The most common mistake programmers are making
The big tech gurus constantly argue about which technologies are worth learning or which processes are the most effective for faster learning, yet sometimes the most important aspect of the market ends up being ignored: the analysis.
After all, what good is technology if you can't truly understand what the customer or the market needs? And what is the point of creating a software if it doesn't solve the customer's problem?
Perhaps one of the greatest examples of this problem is in the history of technology launches, particularly the launch of the tablet.
Today, when thinking of 'tablet', almost effortlessly our minds automatically travel to Apple's iPad, and yet it was in 2003 that Bill Gates launched the Microsoft Tablet PC.
Although Gates was the first to introduce this new device to the market, if you ask the vast majority of people who created the tablet, the answer is almost certainly "it was Steve Jobs in 2010".
But why is it that when people talk about tablets it is Apple that comes to mind and not Microsoft? The answer is simple, and it is based on market analysis.
Steve Jobs carefully analyzed the market his product was in: from the customers to the shortcomings in the opponents' products, and only then, came the launch. Needless to say, success was almost immediate.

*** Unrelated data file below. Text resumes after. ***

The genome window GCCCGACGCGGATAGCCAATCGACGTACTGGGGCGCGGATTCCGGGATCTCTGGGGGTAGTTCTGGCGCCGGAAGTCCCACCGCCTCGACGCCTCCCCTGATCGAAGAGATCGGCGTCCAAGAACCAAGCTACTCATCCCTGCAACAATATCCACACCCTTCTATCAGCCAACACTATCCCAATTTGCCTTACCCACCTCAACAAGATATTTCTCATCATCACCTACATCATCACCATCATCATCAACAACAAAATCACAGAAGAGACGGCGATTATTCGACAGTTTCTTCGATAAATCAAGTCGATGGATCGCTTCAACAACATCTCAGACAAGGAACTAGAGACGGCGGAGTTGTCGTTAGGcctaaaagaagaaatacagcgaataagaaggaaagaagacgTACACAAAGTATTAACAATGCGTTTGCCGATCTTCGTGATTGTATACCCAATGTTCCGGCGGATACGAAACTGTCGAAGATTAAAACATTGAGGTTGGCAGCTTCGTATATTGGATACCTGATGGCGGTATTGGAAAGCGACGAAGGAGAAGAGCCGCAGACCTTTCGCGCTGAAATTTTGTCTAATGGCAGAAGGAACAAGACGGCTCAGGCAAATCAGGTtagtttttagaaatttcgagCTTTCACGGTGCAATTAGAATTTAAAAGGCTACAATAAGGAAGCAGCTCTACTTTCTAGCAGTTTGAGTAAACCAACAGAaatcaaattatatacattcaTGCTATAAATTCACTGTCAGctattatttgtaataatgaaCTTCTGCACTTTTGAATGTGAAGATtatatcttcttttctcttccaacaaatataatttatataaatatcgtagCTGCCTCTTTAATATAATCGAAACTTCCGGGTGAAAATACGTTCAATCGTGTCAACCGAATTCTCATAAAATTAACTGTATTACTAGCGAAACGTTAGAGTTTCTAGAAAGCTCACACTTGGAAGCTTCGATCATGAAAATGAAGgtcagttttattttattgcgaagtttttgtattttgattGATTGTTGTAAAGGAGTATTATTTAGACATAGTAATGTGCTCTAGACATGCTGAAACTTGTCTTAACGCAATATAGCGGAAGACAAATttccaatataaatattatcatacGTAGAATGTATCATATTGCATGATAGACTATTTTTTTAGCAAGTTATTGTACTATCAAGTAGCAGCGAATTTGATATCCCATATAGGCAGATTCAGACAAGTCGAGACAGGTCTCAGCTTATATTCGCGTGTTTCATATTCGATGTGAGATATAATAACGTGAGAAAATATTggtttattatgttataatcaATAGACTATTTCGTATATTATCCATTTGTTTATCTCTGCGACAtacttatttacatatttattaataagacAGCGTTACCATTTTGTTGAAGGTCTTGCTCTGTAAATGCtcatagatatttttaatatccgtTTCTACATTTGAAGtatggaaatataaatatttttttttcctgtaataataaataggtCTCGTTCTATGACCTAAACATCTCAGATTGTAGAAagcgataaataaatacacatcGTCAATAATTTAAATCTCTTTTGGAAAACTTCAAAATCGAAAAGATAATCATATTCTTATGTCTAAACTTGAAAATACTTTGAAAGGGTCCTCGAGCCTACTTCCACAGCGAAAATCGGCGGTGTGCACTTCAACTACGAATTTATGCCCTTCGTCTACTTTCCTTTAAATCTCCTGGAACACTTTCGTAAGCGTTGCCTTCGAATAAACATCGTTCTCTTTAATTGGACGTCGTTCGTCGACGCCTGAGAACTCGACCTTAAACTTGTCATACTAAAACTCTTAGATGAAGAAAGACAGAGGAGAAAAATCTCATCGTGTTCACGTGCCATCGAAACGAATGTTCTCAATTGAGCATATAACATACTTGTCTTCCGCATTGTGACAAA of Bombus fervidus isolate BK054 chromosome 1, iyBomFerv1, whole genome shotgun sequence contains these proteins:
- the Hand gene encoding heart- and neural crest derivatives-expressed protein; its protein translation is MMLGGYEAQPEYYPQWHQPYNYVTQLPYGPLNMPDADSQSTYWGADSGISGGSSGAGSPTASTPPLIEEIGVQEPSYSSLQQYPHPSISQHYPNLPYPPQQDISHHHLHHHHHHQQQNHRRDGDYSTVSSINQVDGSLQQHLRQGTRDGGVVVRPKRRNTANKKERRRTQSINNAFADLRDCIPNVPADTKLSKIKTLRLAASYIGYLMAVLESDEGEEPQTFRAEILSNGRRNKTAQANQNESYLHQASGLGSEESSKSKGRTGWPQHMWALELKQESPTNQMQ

Bill Gates' failed example with the tablet is the same as what happens to most developers today: they forget to analyze what the market really needs.
According to our experience at Buzzvel and through conversations with customers, this is the main complaint we get.
Clients talk about how companies (project managers and programmers) care more about using innovative, cutting-edge technologies than they do about the client's business.
But now we pose a question to our readers…
When driving daily on a road full of bumps and holes, is it better to have a Ferrari or an SUV?
The Ferrari has its appeal, but on a road full of bumps the drive would be a painful one, whereas, in an SUV, there is more comfort in addition to much more economical maintenance.
What truly matters to any client is the success of the final product, and so Buzzvel's advice to anyone in the field or that is just starting out is that instead of giving emphasis to the technology that makes the most sense to you at the time, rather, give priority to the technology that makes the most sense to your client, without ever forgetting that it is through a true understanding of the client, project, and market that the truly useful and productive work can be done: for both client and developer.
Small changes like this will make your day, both as a programmer and as a person.